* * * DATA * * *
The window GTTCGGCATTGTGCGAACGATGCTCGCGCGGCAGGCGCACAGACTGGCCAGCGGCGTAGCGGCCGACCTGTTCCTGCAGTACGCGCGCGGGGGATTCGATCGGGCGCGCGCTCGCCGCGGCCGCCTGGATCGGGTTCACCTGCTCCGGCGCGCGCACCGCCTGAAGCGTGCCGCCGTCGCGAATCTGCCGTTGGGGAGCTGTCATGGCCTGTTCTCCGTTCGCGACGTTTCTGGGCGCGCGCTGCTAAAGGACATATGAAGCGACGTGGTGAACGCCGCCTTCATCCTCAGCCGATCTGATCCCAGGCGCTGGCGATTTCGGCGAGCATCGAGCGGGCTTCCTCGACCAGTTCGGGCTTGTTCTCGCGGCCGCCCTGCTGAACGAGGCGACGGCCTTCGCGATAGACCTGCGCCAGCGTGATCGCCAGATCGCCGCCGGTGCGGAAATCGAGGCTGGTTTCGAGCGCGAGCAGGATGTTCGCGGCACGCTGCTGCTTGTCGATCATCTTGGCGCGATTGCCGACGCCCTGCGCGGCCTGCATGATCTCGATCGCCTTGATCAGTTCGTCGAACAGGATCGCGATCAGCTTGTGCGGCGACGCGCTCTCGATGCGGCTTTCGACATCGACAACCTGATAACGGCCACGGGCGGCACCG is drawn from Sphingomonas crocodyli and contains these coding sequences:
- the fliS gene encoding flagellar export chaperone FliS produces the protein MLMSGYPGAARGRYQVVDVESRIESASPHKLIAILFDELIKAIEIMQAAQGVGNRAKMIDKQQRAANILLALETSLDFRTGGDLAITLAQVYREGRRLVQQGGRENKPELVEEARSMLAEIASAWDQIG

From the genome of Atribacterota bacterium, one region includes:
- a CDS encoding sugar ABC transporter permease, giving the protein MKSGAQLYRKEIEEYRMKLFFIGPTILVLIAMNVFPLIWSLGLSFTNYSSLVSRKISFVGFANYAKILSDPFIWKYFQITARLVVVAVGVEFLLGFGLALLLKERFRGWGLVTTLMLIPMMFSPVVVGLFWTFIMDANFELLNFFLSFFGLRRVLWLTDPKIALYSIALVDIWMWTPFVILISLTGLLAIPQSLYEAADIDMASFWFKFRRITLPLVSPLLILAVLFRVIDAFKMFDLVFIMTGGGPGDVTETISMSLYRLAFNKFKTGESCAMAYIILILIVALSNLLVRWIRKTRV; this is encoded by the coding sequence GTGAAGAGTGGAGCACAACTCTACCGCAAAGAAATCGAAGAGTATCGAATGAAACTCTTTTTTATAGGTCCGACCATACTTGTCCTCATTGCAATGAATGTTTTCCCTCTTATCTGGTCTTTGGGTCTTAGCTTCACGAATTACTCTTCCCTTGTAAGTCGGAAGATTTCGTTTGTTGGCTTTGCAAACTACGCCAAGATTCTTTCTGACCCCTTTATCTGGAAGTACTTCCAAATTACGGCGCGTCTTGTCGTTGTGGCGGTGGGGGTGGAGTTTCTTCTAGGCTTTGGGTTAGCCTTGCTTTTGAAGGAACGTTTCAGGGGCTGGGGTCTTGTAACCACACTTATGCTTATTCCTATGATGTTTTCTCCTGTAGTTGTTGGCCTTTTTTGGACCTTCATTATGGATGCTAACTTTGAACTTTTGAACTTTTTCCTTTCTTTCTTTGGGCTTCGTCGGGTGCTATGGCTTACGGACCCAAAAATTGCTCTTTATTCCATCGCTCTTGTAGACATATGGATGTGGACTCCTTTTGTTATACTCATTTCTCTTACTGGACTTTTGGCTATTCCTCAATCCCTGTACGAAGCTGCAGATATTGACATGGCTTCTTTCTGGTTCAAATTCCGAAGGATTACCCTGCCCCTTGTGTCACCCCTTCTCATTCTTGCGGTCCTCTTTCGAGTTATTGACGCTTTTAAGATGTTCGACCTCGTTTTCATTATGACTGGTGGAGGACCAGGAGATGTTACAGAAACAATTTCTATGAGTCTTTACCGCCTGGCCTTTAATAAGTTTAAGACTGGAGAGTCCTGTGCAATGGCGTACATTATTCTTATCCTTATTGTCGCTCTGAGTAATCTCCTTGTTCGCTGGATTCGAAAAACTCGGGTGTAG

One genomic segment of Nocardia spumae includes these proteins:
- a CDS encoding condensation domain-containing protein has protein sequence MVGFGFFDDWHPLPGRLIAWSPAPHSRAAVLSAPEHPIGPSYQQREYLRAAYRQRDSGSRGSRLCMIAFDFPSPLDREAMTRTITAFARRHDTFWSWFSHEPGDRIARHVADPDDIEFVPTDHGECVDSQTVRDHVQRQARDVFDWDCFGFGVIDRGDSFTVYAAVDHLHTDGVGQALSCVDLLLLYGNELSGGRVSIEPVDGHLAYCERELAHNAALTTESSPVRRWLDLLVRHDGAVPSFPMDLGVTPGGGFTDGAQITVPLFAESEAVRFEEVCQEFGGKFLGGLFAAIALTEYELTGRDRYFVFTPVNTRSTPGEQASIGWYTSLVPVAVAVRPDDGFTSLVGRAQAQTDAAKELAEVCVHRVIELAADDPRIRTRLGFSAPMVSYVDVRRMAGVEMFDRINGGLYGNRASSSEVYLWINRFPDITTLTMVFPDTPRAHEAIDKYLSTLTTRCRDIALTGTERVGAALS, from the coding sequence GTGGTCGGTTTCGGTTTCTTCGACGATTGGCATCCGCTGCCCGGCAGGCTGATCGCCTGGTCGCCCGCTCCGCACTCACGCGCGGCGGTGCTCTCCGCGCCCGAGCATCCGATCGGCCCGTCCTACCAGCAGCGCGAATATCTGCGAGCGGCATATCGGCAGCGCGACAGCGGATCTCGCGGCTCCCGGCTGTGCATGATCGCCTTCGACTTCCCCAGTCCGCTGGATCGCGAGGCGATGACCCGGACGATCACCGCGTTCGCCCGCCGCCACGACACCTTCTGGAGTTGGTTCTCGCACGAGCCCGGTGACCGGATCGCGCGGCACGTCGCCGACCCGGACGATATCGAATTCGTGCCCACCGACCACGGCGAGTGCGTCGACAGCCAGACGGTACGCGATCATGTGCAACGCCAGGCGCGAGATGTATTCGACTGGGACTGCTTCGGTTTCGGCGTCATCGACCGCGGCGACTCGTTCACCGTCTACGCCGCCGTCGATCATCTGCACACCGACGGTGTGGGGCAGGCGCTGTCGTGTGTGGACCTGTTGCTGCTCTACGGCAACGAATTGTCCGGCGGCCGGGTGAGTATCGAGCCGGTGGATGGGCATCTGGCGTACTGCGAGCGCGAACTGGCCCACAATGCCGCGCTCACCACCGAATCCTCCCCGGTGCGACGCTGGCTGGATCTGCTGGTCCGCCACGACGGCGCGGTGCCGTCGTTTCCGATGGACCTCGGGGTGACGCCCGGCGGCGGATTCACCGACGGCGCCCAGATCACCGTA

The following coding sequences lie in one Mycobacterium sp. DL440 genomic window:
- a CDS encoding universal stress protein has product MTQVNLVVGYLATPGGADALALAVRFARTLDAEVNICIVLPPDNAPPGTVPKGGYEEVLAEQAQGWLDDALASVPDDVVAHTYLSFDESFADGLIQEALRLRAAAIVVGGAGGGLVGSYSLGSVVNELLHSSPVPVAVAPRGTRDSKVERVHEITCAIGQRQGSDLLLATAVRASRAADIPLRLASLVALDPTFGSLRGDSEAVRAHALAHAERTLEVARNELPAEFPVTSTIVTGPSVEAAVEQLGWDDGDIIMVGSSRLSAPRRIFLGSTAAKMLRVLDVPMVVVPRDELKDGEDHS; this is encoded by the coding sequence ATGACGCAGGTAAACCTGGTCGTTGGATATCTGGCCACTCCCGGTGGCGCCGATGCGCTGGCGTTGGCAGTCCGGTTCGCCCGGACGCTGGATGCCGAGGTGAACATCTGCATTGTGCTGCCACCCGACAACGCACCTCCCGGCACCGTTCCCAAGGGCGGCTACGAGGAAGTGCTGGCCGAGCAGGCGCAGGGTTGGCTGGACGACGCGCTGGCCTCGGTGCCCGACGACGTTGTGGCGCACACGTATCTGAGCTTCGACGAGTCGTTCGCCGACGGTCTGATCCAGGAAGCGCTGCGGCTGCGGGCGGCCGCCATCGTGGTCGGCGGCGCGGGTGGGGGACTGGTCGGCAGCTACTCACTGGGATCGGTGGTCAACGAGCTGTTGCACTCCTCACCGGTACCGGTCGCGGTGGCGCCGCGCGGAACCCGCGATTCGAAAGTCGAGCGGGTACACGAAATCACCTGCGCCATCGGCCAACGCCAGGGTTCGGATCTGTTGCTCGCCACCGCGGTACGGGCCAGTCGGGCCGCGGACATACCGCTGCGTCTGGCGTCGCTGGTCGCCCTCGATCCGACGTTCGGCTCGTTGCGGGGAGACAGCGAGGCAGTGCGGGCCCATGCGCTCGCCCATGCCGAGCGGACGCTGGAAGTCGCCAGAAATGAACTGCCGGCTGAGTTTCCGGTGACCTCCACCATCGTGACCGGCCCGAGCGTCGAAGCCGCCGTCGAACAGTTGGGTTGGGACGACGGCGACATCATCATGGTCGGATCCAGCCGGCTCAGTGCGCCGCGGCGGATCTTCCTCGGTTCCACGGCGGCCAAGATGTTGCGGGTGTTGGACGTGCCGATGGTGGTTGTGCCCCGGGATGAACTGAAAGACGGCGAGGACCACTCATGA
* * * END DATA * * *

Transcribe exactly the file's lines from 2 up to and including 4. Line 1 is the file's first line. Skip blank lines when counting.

- the fliS gene encoding flagellar export chaperone FliS produces the protein MLMSGYPGAARGRYQVVDVESRIESASPHKLIAILFDELIKAIEIMQAAQGVGNRAKMIDKQQRAANILLALETSLDFRTGGDLAITLAQVYREGRRLVQQGGRENKPELVEEARSMLAEIASAWDQIG

From the genome of Atribacterota bacterium, one region includes:
- a CDS encoding sugar ABC transporter permease, giving the protein MKSGAQLYRKEIEEYRMKLFFIGPTILVLIAMNVFPLIWSLGLSFTNYSSLVSRKISFVGFANYAKILSDPFIWKYFQITARLVVVAVGVEFLLGFGLALLLKERFRGWGLVTTLMLIPMMFSPVVVGLFWTFIMDANFELLNFFLSFFGLRRVLWLTDPKIALYSIALVDIWMWTPFVILISLTGLLAIPQSLYEAADIDMASFWFKFRRITLPLVSPLLILAVLFRVIDAFKMFDLVFIMTGGGPGDVTETISMSLYRLAFNKFKTGESCAMAYIILILIVALSNLLVRWIRKTRV; this is encoded by the coding sequence GTGAAGAGTGGAGCACAACTCTACCGCAAAGAAATCGAAGAGTATCGAATGAAACTCTTTTTTATAGGTCCGACCATACTTGTCCTCATTGCAATGAATGTTTTCCCTCTTATCTGGTCTTTGGGTCTTAGCTTCACGAATTACTCTTCCCTTGTAAGTCGGAAGATTTCGTTTGTTGGCTTTGCAAACTACGCCAAGATTCTTTCTGACCCCTTTATCTGGAAGTACTTCCAAATTACGGCGCGTCTTGTCGTTGTGGCGGTGGGGGTGGAGTTTCTTCTAGGCTTTGGGTTAGCCTTGCTTTTGAAGGAACGTTTCAGGGGCTGGGGTCTTGTAACCACACTTATGCTTATTCCTATGATGTTTTCTCCTGTAGTTGTTGGCCTTTTTTGGACCTTCATTATGGATGCTAACTTTGAACTTTTGAACTTTTTCCTTTCTTTCTTTGGGCTTCGTCGGGTGCTATGGCTTACGGACCCAAAAATTGCTCTTTATTCCATCGCTCTTGTAGACATATGGATGTGGACTCCTTTTGTTATACTCATTTCTCTTACTGGACTTTTGGCTATTCCTCAATCCCTGTACGAAGCTGCAGATATTGACATGGCTTCTTTCTGGTTCAAATTCCGAAGGATTACCCTGCCCCTTGTGTCACCCCTTCTCATTCTTGCGGTCCTCTTTCGAGTTATTGACGCTTTTAAGATGTTCGACCTCGTTTTCATTATGACTGGTGGAGGACCAGGAGATGTTACAGAAACAATTTCTATGAGTCTTTACCGCCTGGCCTTTAATAAGTTTAAGACTGGAGAGTCCTGTGCAATGGCGTACATTATTCTTATCCTTATTGTCGCTCTGAGTAATCTCCTTGTTCGCTGGATTCGAAAAACTCGGGTGTAG